Andrew Peterson’s album The Burning Edge of Dawn makes me cry pretty much every time I listen to it. “The Rain Keeps Falling,” “Be Kind to Yourself,” and “Sower’s Song” have been especially helpful. I also bought the first book of his Wingfeather Saga, On the Edge of the Dark Sea of Darkness, and Amazon even helped me out by delivering it a day early, a nice little surprise on my doorstep.

J. Alexander Wootton’s Her Unwelcome Inheritance. I bought the Kindle book and, halfway through, already know I’ll be buying the paper copy someday when I have money (ha).

Reviews on all the books will come when I’ve finished them.

These could be supplemented with any number of others that have and still do help me, and have challenged and inspired me, including, of course, the works of Lewis, Tolkien, Chesterton, and MacDonald. Perhaps in a later post (or posts!) I’ll discuss some of these other works.

And finally, losing myself in my own created world has helped. Sometimes it doesn’t; sometimes the words are leaden and the characters flop like ragdolls and then I have to put it away and focus on reading and listening. This time, though, it’s been helpful.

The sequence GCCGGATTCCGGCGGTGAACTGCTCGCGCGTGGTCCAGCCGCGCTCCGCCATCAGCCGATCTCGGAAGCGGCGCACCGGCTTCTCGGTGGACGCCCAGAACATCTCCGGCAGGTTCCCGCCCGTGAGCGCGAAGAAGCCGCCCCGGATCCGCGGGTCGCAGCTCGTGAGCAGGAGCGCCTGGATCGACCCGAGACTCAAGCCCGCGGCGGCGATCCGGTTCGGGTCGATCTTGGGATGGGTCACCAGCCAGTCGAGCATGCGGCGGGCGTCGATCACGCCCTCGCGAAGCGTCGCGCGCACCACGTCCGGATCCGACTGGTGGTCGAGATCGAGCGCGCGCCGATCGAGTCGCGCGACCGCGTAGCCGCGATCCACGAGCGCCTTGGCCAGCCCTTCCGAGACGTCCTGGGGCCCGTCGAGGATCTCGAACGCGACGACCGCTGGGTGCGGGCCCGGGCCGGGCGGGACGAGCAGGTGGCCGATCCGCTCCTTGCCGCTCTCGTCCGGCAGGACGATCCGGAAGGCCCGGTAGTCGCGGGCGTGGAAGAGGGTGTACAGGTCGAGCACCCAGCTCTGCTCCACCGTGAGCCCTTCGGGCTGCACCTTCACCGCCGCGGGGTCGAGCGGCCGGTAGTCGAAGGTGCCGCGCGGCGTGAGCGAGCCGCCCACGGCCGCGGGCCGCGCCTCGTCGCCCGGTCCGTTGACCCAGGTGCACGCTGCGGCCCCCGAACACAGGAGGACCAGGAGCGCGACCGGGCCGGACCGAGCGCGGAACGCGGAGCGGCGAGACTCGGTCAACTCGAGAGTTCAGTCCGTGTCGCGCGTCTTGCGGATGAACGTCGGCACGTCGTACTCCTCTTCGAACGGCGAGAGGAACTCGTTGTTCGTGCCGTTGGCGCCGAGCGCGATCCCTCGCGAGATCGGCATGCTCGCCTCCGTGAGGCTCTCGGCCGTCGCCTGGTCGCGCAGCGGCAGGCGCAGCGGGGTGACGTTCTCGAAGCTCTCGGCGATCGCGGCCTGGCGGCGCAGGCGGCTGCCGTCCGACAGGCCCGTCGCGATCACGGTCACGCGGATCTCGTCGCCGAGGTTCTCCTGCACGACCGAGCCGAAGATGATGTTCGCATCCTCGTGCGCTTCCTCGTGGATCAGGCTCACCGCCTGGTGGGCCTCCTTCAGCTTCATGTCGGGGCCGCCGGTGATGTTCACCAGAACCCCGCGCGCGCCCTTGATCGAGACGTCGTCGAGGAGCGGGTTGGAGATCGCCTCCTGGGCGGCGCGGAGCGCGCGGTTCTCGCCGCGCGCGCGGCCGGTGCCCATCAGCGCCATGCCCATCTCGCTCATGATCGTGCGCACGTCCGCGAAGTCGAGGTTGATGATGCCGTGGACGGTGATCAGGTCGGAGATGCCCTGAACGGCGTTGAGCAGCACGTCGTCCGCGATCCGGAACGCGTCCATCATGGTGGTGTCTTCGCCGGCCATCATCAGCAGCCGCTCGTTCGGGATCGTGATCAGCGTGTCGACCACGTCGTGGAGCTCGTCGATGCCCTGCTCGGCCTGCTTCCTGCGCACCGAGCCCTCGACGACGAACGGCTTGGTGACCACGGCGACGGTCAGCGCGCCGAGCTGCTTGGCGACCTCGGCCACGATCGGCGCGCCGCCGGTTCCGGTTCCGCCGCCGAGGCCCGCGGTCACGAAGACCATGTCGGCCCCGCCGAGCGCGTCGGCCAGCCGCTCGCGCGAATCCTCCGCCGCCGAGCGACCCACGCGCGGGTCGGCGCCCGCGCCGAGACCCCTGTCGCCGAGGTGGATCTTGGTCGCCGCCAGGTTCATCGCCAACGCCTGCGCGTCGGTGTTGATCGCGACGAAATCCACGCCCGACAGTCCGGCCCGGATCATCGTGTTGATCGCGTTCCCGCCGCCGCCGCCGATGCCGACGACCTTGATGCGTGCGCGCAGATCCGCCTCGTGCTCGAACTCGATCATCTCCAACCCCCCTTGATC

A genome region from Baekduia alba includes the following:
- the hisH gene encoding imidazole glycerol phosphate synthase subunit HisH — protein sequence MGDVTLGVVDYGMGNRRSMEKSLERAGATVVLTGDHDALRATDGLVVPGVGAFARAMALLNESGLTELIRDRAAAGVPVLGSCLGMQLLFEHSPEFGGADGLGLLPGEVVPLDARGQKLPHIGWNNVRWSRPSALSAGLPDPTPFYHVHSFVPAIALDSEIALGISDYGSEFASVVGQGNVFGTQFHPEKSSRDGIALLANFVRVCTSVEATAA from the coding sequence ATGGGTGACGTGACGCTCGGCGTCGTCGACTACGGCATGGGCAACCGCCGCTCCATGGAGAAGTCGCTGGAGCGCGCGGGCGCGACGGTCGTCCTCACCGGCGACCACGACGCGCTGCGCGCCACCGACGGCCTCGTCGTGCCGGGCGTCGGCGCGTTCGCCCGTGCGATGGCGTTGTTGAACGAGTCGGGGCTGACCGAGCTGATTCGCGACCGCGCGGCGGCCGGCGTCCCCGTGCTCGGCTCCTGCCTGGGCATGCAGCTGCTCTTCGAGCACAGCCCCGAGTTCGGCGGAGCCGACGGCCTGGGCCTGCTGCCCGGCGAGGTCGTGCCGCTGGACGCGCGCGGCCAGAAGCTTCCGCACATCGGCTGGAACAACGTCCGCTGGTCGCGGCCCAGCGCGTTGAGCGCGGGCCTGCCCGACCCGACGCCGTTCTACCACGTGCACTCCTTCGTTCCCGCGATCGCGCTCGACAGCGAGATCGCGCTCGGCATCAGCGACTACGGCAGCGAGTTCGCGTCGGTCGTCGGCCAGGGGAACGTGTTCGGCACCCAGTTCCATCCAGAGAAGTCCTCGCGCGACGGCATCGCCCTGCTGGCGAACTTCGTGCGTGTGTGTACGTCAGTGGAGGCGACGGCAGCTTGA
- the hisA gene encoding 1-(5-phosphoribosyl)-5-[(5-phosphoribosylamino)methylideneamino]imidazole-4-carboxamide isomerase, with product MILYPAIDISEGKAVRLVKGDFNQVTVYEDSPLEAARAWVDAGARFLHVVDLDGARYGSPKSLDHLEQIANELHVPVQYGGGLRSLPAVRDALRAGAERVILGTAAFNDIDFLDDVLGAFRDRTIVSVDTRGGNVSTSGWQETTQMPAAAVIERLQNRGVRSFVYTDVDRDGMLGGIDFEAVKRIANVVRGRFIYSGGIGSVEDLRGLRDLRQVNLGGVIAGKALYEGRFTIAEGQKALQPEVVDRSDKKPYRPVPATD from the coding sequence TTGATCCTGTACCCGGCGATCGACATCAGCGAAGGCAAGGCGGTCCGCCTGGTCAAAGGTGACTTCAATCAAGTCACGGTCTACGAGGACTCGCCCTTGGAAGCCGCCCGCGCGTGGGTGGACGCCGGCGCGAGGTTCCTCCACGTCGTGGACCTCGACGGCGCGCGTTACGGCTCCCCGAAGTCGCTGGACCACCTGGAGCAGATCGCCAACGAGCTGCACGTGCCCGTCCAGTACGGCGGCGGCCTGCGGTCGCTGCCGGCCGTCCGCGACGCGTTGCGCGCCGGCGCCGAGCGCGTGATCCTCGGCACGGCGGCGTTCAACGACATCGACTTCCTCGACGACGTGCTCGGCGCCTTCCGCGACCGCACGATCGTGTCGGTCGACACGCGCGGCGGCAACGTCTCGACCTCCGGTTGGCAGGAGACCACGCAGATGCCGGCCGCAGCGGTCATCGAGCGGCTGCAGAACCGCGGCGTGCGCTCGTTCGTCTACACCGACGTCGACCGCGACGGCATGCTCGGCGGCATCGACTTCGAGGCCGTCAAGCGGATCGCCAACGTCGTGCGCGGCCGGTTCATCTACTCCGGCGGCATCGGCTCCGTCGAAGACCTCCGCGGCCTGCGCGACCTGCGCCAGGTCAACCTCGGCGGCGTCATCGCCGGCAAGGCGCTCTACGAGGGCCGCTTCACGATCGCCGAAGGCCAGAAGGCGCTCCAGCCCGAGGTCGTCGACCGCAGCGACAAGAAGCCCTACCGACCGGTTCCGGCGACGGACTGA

• MacDonald, George. The Complete Works of George MacDonald (Illustrated Edition): The Princess and the Goblin, Phantastes, At the Back of the North Wind, Lilith, England’s … Princess, The Golden Key and many more (Kindle Locations 1797-1798). Musaicum Books. Kindle Edition.
  • “The Sower’s Song,” On the Burning Edge of Dawn, by Andrew Peterson and Ben Shive, 2015.


The Gift of Silence

America is very loud.

Or, at least, this is the impression I received when I returned from England. And I don’t mean city noises (London has plenty of those), or rain-noises. It’s the TVs flickering in the corners of the restaurant. It’s the volume of the background music in coffee shops. It’s the existence of background music at all. The little things to which people become adjusted, until the noise hovers, unnoticed, in the background.

I liked the silence.


Now, there’s little that can be done on a personal level in regards to the things I just mentioned (unless you own a restaurant; I recommend removing the TVs). But there are other ways one can nurture the silence, and I’m finding that these practices are not only soothing, but nourishing in a way that the things they are replacing cannot be.

The most tangible alteration is a dramatic reduction in the amount of time I spend watching either TV shows or YouTube videos. While my viewing was by no means excessive, it was not uncommon for me to watch 10 or 15 hours over a week. Let me pause and say I have nothing against watching TV, and I’m not planning to cancel my Netflix subscription (or delete InstaTweetaBook) any time soon. In fact, I doubt my time on the InstaTweetaBook of social media has reduced much.